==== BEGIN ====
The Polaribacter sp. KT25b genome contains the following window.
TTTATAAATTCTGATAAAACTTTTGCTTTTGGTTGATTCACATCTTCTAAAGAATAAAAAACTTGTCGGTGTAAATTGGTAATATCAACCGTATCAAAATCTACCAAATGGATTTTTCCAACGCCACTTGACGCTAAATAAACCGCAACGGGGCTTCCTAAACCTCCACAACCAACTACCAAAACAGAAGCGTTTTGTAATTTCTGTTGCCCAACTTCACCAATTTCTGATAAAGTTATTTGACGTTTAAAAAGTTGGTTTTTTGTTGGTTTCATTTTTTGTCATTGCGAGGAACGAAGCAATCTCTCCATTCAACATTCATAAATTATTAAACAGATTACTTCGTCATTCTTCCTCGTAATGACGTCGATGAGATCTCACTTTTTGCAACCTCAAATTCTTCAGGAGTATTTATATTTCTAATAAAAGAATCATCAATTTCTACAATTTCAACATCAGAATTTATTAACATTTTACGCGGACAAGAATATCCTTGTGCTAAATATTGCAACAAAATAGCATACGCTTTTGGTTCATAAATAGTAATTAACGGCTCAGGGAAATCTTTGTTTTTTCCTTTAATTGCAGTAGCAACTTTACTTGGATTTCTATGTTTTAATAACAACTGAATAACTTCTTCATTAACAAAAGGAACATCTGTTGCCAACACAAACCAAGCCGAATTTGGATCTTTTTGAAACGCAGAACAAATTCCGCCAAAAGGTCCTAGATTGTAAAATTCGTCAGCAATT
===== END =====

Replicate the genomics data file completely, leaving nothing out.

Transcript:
The Polaribacter sp. KT25b genome contains the following window.
TTTATAAATTCTGATAAAACTTTTGCTTTTGGTTGATTCACATCTTCTAAAGAATAAAAAACTTGTCGGTGTAAATTGGTAATATCAACCGTATCAAAATCTACCAAATGGATTTTTCCAACGCCACTTGACGCTAAATAAACCGCAACGGGGCTTCCTAAACCTCCACAACCAACTACCAAAACAGAAGCGTTTTGTAATTTCTGTTGCCCAACTTCACCAATTTCTGATAAAGTTATTTGACGTTTAAAAAGTTGGTTTTTTGTTGGTTTCATTTTTTGTCATTGCGAGGAACGAAGCAATCTCTCCATTCAACATTCATAAATTATTAAACAGATTACTTCGTCATTCTTCCTCGTAATGACGTCGATGAGATCTCACTTTTTGCAACCTCAAATTCTTCAGGAGTATTTATATTTCTAATAAAAGAATCATCAATTTCTACAATTTCAACATCAGAATTTATTAACATTTTACGCGGACAAGAATATCCTTGTGCTAAATATTGCAACAAAATAGCATACGCTTTTGGTTCATAAATAGTAATTAACGGCTCAGGGAAATCTTTGTTTTTTCCTTTAATTGCAGTAGCAACTTTACTTGGATTTCTATGTTTTAATAACAACTGAATAACTTCTTCATTAACAAAAGGAACATCTGTTGCCAACACAAACCAAGCCGAATTTGGATCTTTTTGAAACGCAGAACAAATTCCGCCAAAAGGTCCTAGATTGTAAAATTCGTCAGCAATT